Capital and Revenue Expenditure

In accounting it is important to distinguish between items of capital and revenue expenditure as their treatment in the financial statements differs.

Capital Expenditure

Capital expenditure relates to expenditure on non-current assets which are held for use within the business and not for resale as part of the trade of the business.

For example, a business might purchase a property in which to house a new production facility or an item of plant and machinery to be used in the manufacture of its products. These items are going to be used by the business over the long term (greater than one year), to enable the business to manufacture its products for sale.

It should be noted that expenditure which extends the life of the asset or improves the asset beyond its earlier condition, is also treated as capital expenditure.

As capital expenditure is spent on items which are used over more than one accounting period, the expenditure is not treated as an expense in the income statement, but is included in the balance sheet as a non-current asset of the business, usually under the heading of property, plant, and equipment.

Capital Expenditure Examples

Examples of capital expenditure include the following

  • Non-current asset purchases
  • Delivery and installation of non-current assets
  • Improvements to non-current assets
  • Legal costs of purchasing a property
  • Demolition costs
  • Architects fees
  • Carriage inwards on the purchase of plant and equipment


As most non-current assets have a defined useful life (for example a computer might be expected to last for 3 years), in order to match the cost of an asset to the revenue it helps to generate over its useful life, a proportion of the asset is treated as an expense in each accounting period and shown in the income statement under the heading of depreciation.

Revenue Expenditure

Revenue expenditure is expenditure which is related to the trade of the business or spent on repairing and maintaining non-current assets in order that they can continue to be used in the business.

For example a business might incur wage costs, pay rent on its premises, or carry out repairs on its plant and machinery. All of these expenditures are incurred for the purposes of the trade and are expected to be consumed within one year. Revenue expenditure is included in the income statement as an expense of the business for the accounting period.

Expenditure on non-current assets which does not increase the life of the asset or improve the asset beyond returning it to its earlier condition, is treated as revenue and not capital expenditure.

Revenue Expenditure Examples

Examples of revenue expenditure include the following

  • Repairs and maintenance to non-current assets
  • Research and development expenses
  • Selling and marketing expenses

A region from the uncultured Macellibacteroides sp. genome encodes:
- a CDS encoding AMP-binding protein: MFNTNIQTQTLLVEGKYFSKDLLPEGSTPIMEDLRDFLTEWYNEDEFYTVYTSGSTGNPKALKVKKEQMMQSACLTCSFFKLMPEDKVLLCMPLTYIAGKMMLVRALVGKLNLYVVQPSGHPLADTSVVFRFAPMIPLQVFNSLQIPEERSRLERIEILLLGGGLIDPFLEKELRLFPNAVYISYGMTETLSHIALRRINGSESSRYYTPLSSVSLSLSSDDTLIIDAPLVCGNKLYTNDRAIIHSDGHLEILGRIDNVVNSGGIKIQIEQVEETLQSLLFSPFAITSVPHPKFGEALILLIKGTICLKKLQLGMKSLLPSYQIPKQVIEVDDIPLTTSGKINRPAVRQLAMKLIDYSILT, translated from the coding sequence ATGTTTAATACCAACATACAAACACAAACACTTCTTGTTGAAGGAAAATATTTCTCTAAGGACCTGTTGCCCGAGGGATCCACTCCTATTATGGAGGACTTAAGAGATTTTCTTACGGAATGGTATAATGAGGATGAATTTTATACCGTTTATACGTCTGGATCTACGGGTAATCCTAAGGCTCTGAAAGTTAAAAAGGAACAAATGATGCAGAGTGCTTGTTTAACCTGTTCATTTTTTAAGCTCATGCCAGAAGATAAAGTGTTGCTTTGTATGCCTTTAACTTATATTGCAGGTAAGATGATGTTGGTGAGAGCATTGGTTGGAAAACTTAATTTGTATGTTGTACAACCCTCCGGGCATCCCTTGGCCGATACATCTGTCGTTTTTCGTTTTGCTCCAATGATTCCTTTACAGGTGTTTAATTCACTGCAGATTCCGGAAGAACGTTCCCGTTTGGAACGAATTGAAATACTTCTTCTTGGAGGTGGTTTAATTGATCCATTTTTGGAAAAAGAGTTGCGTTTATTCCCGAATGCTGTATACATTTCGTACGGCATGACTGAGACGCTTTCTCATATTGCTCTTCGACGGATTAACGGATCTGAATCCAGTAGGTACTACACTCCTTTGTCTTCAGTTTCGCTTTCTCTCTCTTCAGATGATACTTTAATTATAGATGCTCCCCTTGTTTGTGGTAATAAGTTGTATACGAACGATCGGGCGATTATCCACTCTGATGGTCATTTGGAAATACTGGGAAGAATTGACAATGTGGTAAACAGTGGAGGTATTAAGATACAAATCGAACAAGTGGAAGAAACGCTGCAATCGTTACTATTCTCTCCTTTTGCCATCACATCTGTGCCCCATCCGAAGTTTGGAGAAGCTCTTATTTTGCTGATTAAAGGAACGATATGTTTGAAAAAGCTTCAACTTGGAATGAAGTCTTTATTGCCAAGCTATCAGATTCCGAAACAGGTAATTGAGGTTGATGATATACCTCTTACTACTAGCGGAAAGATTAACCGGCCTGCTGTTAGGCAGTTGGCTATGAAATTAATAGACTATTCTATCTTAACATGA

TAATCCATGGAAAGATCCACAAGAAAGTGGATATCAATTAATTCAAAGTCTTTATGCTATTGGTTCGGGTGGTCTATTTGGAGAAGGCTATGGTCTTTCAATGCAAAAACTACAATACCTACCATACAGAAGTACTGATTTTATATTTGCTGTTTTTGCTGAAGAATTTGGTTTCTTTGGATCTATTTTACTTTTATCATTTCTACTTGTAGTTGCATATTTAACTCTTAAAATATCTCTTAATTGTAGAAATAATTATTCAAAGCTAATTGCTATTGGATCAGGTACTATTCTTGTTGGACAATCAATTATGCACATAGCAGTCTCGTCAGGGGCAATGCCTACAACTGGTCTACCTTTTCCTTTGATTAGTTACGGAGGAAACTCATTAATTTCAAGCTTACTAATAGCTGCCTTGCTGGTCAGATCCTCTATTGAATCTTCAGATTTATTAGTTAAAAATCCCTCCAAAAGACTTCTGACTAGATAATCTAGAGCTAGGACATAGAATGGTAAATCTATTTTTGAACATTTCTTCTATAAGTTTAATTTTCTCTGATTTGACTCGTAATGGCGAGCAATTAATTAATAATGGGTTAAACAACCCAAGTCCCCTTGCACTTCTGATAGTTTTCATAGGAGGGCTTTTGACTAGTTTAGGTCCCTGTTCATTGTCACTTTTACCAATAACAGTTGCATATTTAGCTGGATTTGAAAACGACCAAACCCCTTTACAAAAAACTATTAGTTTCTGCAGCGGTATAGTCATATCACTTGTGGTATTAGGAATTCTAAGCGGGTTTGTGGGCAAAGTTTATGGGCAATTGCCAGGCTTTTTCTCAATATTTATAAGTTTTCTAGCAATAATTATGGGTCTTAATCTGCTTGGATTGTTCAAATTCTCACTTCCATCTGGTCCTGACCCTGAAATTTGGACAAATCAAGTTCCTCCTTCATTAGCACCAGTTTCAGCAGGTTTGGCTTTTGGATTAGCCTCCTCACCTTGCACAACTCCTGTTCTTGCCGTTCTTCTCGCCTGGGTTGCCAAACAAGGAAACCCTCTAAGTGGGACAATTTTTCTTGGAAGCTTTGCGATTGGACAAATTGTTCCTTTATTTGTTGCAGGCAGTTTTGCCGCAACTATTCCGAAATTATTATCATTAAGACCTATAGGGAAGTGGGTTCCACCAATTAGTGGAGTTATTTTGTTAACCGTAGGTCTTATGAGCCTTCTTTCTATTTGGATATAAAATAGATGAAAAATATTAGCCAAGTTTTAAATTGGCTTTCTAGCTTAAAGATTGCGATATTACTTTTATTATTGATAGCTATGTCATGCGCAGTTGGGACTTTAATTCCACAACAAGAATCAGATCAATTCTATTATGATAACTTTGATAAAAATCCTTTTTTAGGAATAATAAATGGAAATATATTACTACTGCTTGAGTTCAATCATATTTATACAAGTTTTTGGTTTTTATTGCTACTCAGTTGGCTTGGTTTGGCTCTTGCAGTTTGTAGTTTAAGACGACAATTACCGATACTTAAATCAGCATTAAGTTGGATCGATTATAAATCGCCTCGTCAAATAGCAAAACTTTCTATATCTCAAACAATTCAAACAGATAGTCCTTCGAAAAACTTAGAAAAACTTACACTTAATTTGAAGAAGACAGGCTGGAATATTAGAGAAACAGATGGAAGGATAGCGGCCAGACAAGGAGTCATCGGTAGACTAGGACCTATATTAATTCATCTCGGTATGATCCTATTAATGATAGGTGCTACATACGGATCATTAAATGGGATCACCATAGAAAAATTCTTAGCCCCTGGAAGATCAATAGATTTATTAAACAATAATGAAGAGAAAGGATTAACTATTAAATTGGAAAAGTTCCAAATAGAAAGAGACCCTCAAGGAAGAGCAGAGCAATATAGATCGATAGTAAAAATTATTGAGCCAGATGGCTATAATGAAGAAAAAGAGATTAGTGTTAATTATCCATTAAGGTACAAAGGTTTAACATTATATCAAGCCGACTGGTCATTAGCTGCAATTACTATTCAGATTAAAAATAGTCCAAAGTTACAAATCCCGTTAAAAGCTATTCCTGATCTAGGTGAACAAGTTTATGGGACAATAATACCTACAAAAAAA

• General and administration expense


Expenditure on inventory is revenue expenditure as inventory is as current asset. When a business purchases inventory the amount consumed is transferred to the income statement as an expense under the heading cost of sales. The remaining expenditure is held under the heading of inventory as a current asset on the balance sheet, until it is consumed in the next accounting period.

Capital and Revenue Expenditure Example

Suppose a business buys a new production machine costing 45,000. The machine is delivered and installed at an additional cost of 2,500. At a later stage the business improves the machine with the addition of a more advanced motor costing 4,000, and carries out minor repairs and maintenance costing 1,100.

The original purchase cost of 45,000 is capital expenditure as it is expenditure on a non-current asset to be used within the business for more than one year. The delivery and installation costs of 2,500 can also be treated as capital expenditure as they are necessary costs of bringing the machine to its present location and condition.

The journal to post the expenditure, assuming it was funded by a bank loan, is as follows.

Capital expenditure journal entry
Account Debit Credit
Machinery 47,500
Bank loan 47,500
Total 47,500 47,500

In this capital and revenue expenditure example, the addition of the new motor improves the machine and the expenditure of 4,000 can also be treated as capital expenditure.

Capital expenditure improvements journal entry
Account Debit Credit
Machinery 4,000
Bank loan 4,000
Total 4,000 4,000

The expenditure on the minor repairs does not improve the machine beyond its previous condition and does not extend the life of the machine, so is treated as revenue expenditure.

The revenue expenditure is posted with the following journal.

Revenue expenditure repairs journal entry
Account Debit Credit
Repairs expense 1,100
Accounts payable 1,100
Total 1,100 1,100


In summary, capital expenditure is expenditure on acquiring or improving non-current assets. The expenditure is for the long term (more than one year) and tends to be non-recurring, and is included in the balance sheet of the business.

Revenue expenditure is usually recurring expenditure on the day to day trading activities of the business. The expenditure is short term and is included in the income statement for the current accounting period.

To test your knowledge of identifying capital and revenue expenditure, why not try our capital or revenue expenditure quiz.

Last modified January 7th, 2020 by Michael Brown

About the Author

Chartered accountant Michael Brown is the founder and CEO of Double Entry Bookkeeping. He has worked as an accountant and consultant for more than 25 years and has built financial models for all types of industries. He has been the CFO or controller of both small and medium sized companies and has run small businesses of his own. He has been a manager and an auditor with Deloitte, a big 4 accountancy firm, and holds a degree from Loughborough University.

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